However, Microsoft lost on other appeal issues. The Court of Appeals affirmed on the claim construction issues. It also affirmed on the Section 271 foreign sales issue.

Microsoft issued a release in which it claimed victory. It wrote that "Today's Appeals Court decision overturning and remanding the District Court verdict in the Eolas patent case is a clear victory not only for Microsoft, but for Internet users as well."

Microsoft added that "We have maintained throughout this process that the Eolas patent is not valid, and today's ruling is a clear affirmation of our position. The potential enforcement of the Eolas patent further created confusion that could have impacted the use of the World Wide Web. This concern was shared by others in the industry -- including the W3C -- who have also maintained that the patent is invalid and have requested a re-examination by the U.S. Patent Office."

Microsoft also wrote that "Today's reversal gives Microsoft the opportunity to tell the jury the whole story of how this technology was developed and to present evidence that shows that Eolas did not invent this technology, and that it was developed by others, particularly Pei-yuan Wei and his colleagues at O’Reilly and Associates. They are the true pioneers of this technology. The ruling also gives Microsoft the opportunity to present evidence that Eolas knowingly withheld information about Pei-Wei’s invention to the Patent Office."

The outcome of this case will affect not only Eolas and Microsoft. For example, on October 28, 2003, Tim Berners-Lee, the Director of the W3C wrote a letter to James Rogan, the then Director of the USPTO, in which he stated that "we urge you to initiate a reexamination of the '906 patent in order to prevent substantial economic and technical damage to the operation of World Wide Web. As a result of a recent infringement judgment against Microsoft Corporation based on the '906 patent, they have stated publicly that they intend to redesign the Internet Explorer browser to avoid infringing the '906 patent. Although Microsoft's proposed redesign covers only a small portion of its entire browser program, it would render millions of Web pages and many products of independent software developers incompatible with Microsoft's product."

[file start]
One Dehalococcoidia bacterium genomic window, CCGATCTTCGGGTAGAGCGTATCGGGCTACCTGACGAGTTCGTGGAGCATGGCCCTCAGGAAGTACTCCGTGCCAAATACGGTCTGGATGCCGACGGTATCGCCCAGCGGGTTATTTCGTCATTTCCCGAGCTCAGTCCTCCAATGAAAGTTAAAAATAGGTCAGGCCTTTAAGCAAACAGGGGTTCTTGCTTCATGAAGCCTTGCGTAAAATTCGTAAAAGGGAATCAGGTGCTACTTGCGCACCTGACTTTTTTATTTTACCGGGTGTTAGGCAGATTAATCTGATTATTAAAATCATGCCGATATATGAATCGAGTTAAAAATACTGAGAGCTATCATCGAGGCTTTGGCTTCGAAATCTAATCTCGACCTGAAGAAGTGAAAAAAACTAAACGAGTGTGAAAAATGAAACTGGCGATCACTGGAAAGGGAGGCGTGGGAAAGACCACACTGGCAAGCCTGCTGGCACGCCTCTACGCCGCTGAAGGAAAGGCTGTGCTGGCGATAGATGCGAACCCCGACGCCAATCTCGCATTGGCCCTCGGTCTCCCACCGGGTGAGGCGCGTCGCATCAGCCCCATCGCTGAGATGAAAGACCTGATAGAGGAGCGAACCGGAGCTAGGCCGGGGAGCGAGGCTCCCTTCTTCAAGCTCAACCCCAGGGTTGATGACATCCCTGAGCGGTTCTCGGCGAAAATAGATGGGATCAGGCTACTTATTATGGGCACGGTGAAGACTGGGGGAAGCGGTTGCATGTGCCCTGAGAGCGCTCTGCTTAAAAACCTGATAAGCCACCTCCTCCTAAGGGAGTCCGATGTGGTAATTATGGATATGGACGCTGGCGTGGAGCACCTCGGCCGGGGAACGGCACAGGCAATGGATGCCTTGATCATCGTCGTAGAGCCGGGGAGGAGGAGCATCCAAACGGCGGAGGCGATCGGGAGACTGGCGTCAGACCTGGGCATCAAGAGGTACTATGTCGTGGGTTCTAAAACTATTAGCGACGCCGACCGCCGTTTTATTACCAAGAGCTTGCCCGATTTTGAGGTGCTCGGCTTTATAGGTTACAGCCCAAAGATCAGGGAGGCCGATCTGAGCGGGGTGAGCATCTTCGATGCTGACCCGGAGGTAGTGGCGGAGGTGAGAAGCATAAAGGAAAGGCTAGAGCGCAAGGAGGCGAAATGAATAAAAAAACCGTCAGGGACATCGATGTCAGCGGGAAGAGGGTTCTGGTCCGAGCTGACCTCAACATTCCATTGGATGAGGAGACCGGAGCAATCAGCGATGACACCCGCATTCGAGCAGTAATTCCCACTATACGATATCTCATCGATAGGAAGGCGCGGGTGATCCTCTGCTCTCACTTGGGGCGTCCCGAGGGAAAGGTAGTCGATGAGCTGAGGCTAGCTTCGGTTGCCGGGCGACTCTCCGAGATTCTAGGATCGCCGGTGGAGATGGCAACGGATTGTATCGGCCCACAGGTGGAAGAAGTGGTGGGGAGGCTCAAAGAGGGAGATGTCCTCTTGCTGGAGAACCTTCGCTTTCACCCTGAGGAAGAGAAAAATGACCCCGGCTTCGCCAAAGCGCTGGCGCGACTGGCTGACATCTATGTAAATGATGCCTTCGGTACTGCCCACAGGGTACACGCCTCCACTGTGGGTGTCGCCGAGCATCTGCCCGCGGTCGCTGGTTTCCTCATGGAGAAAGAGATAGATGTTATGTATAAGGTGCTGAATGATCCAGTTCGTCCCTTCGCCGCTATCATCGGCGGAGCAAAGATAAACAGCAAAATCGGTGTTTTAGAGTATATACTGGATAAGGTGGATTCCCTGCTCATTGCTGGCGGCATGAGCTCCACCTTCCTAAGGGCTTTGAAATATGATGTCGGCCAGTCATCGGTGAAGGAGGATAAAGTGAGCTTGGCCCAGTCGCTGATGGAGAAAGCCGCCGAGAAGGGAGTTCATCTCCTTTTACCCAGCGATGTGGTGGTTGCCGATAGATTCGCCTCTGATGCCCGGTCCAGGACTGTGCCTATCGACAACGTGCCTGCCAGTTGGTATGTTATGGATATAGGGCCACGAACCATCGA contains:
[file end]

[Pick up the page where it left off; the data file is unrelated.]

Berners-Lee, who is also generally credited with being the primary inventor of the web, continued in his letter that "A patent whose validity is demonstrably in doubt ought not be allowed to undo the years of work that have gone into building the Web. Removing the improperly disruptive effect of this invalid patent is important not only for the future of the Web, but also for the past. Even if the Web has to endure several years of disruption, we are confident that currently active Web pages will eventually be fixed and brought into compliance with whatever the prevailing standard is. However, pages that are inactive but have historical value may well remain in a state of impaired accessibility indefinitely if Web technology is forced to deviate from standards in this manner. The Web functions only on the strength of its common standards." (Emphasis in original.)

This case is Eolas Technologies Incorporated and the Regents of the University of California v. Microsoft Corporation, U.S. Court of Appeals for the Federal Circuit, App. Ct. No. 04-1234, an appeal from the U.S. District Court for the Northern District of Illinois, D.C. No. 99 C 0626, Judge James Zagel presiding. Judge Randall Rader wrote the opinion of the Court of Appeals, in which Judges Friedman and Plager joined.